Murra (Shantae Barnes-Cowan) has been repeatedly abandoned by her mother over the years. She occasionally acts out in an effort to be seen, but mostly flies under the radar and tries to keep herself safe in a home filled with wild parties, substance abuse and potential male predators. When a party gets out of hand, Murra calls the police. Her mother takes off once again and Murra finds herself on a week-long photography camp for at-risk kids. Youth worker Mitch (Tasma Walton) and Nicaraguan-born Fernando (Carlos Sanson Jr.) give each of the participants a camera and ask them to tell their stories. They are encouraged to view the world from a different perspective and to use their voices in the photographs they take. Kylie (Mikayla Levy), angry and mad at the world, has no interest in being friends and wants nothing more than to get back to her abusive relationship with an older guy; Elvis (Pedrea Jackson) is venturing out for the first time since he was attacked and left for dead while walking home; and Sean (Andrew Wallace) is consumed by suicidal thoughts. This mixture of highly challenging youths, coupled with Murra’s tendency to take off when things get hard, give Mitch and Fernando a run for their money. But, despite some poor choices along the way, this trip might be just the thing that can turn the kids’ lives around. They are finally given a chance to be seen and heard, to prove they are capable and talented, to find their passion and their voices and to forge the most unlikely of friendships.
Family breakdown; parental neglect and abandonment; suicidal tendencies; post traumatic stress
Sweet As has some violence. For example:
- Murra, Kylie and a couple of random girls fight in a parking lot, hitting, pushing, and wrestling each other.
- Murra jumps into a pool with a heavy skate on her foot, sinking to the bottom. She does this on purpose and is ok but Sean is very angry at her after he tries to help her up and out of the pool. Murra gets angry too until Sean confesses that he thinks about killing himself all the time.
- Sean is standing on the edge of a cliff when Murra finds him after he had been lost. It seems as if he is considering jumping off to end his life. Murra throws her torch over the edge, where it smashes onto the ground, before taking Sean’s hand and leading him back to the campsite.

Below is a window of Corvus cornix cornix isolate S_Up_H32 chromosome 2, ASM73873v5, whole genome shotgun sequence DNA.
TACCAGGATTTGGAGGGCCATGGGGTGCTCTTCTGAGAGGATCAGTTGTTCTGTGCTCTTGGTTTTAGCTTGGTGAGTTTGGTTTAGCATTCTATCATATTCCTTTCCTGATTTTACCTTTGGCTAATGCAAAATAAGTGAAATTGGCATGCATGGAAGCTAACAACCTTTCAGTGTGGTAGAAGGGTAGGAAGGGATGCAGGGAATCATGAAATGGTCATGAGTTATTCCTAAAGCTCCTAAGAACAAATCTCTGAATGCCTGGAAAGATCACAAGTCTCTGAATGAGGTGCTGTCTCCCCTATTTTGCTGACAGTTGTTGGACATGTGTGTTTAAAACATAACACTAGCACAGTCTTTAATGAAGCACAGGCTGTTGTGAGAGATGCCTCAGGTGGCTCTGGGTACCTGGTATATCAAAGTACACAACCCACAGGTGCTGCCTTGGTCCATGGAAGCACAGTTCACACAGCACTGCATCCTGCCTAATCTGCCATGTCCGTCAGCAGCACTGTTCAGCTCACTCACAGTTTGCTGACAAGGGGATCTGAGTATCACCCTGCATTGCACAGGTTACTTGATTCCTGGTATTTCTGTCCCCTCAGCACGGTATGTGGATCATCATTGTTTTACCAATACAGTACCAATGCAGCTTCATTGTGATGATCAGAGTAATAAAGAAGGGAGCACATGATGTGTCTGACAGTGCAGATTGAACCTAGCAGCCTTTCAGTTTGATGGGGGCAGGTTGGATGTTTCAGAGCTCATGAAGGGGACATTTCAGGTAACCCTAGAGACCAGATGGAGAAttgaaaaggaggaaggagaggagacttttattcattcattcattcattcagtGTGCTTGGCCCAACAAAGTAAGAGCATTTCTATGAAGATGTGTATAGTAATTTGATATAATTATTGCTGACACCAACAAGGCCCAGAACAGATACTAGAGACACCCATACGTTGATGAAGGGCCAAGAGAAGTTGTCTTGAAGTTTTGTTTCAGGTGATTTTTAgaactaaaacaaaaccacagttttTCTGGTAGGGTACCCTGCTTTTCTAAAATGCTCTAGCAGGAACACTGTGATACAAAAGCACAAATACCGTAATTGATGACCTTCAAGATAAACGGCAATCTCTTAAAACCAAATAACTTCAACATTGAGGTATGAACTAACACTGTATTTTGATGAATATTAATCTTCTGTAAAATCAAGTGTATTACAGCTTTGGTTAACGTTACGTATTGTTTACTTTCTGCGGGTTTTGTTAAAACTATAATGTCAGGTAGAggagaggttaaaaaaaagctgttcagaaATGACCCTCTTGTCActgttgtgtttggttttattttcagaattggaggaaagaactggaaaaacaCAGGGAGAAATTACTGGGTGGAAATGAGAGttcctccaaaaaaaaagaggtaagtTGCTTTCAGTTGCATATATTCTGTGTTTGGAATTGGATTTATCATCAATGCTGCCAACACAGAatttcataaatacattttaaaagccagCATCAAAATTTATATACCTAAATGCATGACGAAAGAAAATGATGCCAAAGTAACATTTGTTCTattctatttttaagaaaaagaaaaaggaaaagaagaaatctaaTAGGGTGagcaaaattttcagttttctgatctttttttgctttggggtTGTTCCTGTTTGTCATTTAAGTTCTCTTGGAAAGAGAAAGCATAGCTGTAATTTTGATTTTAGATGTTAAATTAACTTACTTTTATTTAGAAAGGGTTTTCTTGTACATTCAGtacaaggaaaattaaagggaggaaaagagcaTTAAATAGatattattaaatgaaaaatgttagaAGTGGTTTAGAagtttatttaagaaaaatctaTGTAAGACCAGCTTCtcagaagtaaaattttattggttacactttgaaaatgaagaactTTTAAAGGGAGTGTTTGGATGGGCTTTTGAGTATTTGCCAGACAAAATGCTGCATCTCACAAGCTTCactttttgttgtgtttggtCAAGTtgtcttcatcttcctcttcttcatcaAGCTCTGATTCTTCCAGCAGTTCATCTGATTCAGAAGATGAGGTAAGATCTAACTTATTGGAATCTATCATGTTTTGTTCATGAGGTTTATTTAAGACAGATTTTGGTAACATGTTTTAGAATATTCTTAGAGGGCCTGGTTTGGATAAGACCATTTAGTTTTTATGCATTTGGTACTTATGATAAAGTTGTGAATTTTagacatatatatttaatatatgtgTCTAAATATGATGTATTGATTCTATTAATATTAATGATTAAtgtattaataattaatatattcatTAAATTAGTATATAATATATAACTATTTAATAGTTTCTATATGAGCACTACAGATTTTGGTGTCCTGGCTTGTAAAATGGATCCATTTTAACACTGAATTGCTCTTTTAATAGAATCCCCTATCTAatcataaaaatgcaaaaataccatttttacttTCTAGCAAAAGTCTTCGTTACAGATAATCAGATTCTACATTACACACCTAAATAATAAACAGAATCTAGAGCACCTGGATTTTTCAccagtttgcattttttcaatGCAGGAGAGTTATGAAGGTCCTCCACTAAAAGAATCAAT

- Elvis tells the others how he was attacked while walking home one day. He tells them that a couple of guys grabbed him, roughed him up and left him to die. Before the photography trip, he hadn’t left his home since the incident happened.
- Elvis kills a bush turkey and everyone helps pluck out its feathers so they can cook it.
Sweet As has some sexual references. For example:
- A man grabs Murra and says that he just wants to have some ‘fun’ with her.
- A man asks Murra if she is going to be drinking alone.
- Sean admits to never having been kissed. Elvis asks the girls to help a brother out. Both Kylie and Murra refuse to kiss him.
- Murra asks how she would know if a guy really likes her and Kylie tells her that he would want to have sex with her.
- Kylie tells her mum to keep her hands ‘off her man’.
- Two random men tell Murra that she is a tease when she tells Kylie that they both should go.
- Murra and her new-found friends tease each other, saying, ‘you can’t handle all of this’. Referring to their bodies.
Alcohol, drugs and other substances
Sweet As has some substance use. For example:
- Murra returns home from school to find that her mother and another individual have passed out on the lounge, clearly having used substances of some sort.
- The remnants of drug use litter Murra’s house, as do numerous beer bottles and cans.
- Murra asks a random man to buy alcohol for her, which he does.
- Murra and the others drink from a box of alcohol.
- Murra and Kylie take a substance that 2 older men offer them. The girls lie down on the ground looking high and incapacitated.
Nudity and sexual activity
Sweet As has some nudity and sexual activity. For example:
- Murra strips down to her underwear to go swimming in a water hole. She encourages Fernando to join her and then starts to flirt with him. He quickly swims away once he realises what she is doing.
- Murra kisses Sean on the cheek.
Sweet As has some product placement. For example, a Pentax camera is used on multiple occasions.
Sweet As has some coarse language.
Ideas to discuss with your children
Sweet As is a coming-of-age Australian drama. It’s written and directed by an indigenous female filmmaker and features a largely indigenous soundtrack, beautiful Pilbara-based cinematography, and believable heartfelt performances from its young cast. These give the movie a unique perspective into the lives of some very different people. There are some important lessons for teens in the movie, but this is not a movie for younger children. It’s best suited to older, mature, audiences.
These are the main messages from Sweet As:
- Everyone has a story to tell.
- Everyone has the right to be seen.
- Those who seem most invisible might have the greatest tales to tell.
- Broken things can be incredibly beautiful, powerful and meaningful, if we view them through the right lens.
Values in Sweet As that you could reinforce with your children are courage, self-reliance, honesty, friendship and forgiveness.
Sweet As could also give you the chance to talk with your children about the real-life consequences of things like:
- running off without telling anyone where you’re going
- drinking and taking drugs, especially from people you don’t know
- putting yourself in dangerous situations
- lying about where others are to try to get what you want, even if it puts them in danger.